The Evolution of Breakdancing

Spotlight / Shoot Spotlight
Thomas Barwick
Amy Lehfeldt
Jan 30, 2024
In the heart of Mexico City, against the expansive skyline, creator Thomas Barwick and I gathered a group of talented breakdancers on a rooftop to capture and showcase their signature moves. This images and video shoot not only highlights the dancers' impressive skills, including intricate footwork and gravity‑defying spins, but also captures the spirit of personal expression, freedom, creativity, and community that define the world of breakdancing. It shines a light on the growing inclusivity of the sport showing Mexican dancers as well as female breakers—a sport that has been historically dominated by men.

Creating both video and images, we focused on shooting from a variety of perspectives using drone, GoPro, and classic camera equipment and shot in real‑time and slow motion. This approach provides our customers with a versatile toolkit, empowering them to unleash their creativity across various platforms—be it social media, advertisements, or the foundation for larger, compelling stories. To amplify the immersive quality, we directed the dancers to push the limits, bringing them as close as possible to the camera and the creator. One dancer came a little too close and kicked the lens and camera but both equipment and creator survived unscathed.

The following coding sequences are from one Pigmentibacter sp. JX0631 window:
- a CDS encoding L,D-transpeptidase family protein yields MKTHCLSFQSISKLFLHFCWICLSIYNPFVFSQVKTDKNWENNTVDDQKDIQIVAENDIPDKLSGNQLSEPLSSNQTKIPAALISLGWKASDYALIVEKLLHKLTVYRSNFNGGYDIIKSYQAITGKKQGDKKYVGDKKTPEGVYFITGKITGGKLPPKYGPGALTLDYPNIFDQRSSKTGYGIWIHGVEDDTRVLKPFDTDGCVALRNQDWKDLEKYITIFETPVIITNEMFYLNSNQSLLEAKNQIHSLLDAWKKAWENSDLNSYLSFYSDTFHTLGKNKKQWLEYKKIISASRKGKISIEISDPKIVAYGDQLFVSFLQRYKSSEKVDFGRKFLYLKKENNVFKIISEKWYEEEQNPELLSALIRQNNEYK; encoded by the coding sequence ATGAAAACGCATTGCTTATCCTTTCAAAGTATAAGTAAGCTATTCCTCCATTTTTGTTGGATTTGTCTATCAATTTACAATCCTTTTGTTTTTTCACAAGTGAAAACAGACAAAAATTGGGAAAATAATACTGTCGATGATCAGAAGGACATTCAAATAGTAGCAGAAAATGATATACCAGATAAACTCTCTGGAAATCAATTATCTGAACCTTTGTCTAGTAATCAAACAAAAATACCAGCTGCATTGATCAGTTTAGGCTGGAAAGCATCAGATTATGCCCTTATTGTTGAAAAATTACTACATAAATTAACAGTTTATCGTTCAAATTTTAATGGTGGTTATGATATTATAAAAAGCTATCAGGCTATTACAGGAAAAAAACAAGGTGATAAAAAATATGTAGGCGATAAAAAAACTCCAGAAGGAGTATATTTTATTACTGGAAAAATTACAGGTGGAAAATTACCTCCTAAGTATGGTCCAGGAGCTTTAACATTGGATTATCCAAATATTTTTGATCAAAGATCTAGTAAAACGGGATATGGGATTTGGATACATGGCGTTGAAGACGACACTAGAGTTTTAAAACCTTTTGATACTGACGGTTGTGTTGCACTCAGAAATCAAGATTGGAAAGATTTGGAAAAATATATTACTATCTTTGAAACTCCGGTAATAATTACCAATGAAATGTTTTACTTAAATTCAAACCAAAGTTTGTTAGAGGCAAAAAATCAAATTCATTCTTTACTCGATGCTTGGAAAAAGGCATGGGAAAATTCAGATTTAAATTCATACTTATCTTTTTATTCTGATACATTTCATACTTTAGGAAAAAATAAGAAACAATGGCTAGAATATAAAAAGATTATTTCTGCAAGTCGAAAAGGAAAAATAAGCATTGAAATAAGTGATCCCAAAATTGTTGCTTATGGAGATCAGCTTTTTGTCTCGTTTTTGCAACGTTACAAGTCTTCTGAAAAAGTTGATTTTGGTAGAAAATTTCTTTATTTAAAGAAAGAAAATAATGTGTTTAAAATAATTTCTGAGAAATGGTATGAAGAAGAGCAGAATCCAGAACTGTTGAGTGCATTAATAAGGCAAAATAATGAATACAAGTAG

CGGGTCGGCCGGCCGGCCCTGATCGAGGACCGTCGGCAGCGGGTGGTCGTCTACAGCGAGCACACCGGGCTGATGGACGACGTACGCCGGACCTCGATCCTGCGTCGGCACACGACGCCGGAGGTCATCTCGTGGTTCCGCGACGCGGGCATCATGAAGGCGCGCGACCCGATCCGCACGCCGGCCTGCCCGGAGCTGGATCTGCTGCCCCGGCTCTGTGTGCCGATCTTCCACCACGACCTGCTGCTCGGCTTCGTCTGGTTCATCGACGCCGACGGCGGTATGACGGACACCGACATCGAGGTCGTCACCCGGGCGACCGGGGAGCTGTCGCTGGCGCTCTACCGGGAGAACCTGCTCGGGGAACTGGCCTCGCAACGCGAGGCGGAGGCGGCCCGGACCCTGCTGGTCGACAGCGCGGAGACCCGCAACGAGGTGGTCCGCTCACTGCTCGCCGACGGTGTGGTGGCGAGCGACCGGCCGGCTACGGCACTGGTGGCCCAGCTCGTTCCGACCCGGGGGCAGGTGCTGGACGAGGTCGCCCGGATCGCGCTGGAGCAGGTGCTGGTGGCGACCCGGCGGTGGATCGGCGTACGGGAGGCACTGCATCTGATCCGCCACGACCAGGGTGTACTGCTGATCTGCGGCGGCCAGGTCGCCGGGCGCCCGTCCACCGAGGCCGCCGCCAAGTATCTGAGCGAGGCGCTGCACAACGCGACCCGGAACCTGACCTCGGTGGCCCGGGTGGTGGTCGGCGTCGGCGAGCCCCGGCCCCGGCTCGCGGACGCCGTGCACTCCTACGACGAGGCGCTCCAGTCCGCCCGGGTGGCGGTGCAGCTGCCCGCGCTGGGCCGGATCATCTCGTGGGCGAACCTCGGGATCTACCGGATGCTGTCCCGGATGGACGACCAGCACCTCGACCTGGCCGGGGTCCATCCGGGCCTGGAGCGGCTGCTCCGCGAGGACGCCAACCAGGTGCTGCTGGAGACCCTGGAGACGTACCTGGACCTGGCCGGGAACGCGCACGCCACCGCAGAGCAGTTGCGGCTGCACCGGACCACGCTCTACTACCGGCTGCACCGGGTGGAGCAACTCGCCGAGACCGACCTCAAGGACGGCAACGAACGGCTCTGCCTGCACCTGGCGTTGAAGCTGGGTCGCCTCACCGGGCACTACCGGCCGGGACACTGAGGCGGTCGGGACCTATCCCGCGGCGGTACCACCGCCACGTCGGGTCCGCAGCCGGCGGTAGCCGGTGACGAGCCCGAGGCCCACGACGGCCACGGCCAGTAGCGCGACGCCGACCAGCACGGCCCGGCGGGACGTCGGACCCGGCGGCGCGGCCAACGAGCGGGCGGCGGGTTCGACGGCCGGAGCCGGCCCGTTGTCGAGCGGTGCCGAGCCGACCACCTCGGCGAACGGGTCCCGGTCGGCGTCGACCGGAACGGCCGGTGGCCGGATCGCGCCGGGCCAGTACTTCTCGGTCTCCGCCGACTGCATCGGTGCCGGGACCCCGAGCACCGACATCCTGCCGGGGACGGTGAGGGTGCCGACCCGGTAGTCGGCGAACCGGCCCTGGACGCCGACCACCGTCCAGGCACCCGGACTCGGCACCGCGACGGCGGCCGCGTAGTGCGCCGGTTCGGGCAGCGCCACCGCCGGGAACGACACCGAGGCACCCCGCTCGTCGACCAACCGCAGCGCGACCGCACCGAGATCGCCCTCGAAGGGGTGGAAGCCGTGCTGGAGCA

The history of breakdancing has been a journey from the South Bronx to international competitions organized by major brands like Red Bull1. Now, it is set to make its Olympic debut in Paris in 20242, taking center stage on a dance floor with the iconic Eiffel Tower as its backdrop. Whether driven by its organic growth or heightened interest due to the upcoming Olympics, our VisualGPS research indicates customer interest with breakdancing video is above expected with increased searches observed both in North America and globally over the past year.

More than a quarter of people in North America are expected to tune in this summer to watch sports that are not seen every day. Nearly one in three North Americans say watching the Olympics allows them and their families to learn about different cultures. The upcoming Olympic debut of breakdancing as a sport is significant because it brings a departure from traditional Olympic sports and introduces a high‑production spectacle that combines athleticism, art, and cultural expression. From the rooftops of Mexico City, this shoot highlights how a grassroots local street dance from the 1970s has been elevated into an internationally recognized sport that is practiced and celebrated inclusively around the world.
Works Cited
1) Red Bull BC One ‑ B‑Boy and B‑Girl competition (Red Bull)
2) Breakers Grapple With Hip‑Hop’s Big Olympic Moment (The New York Times)
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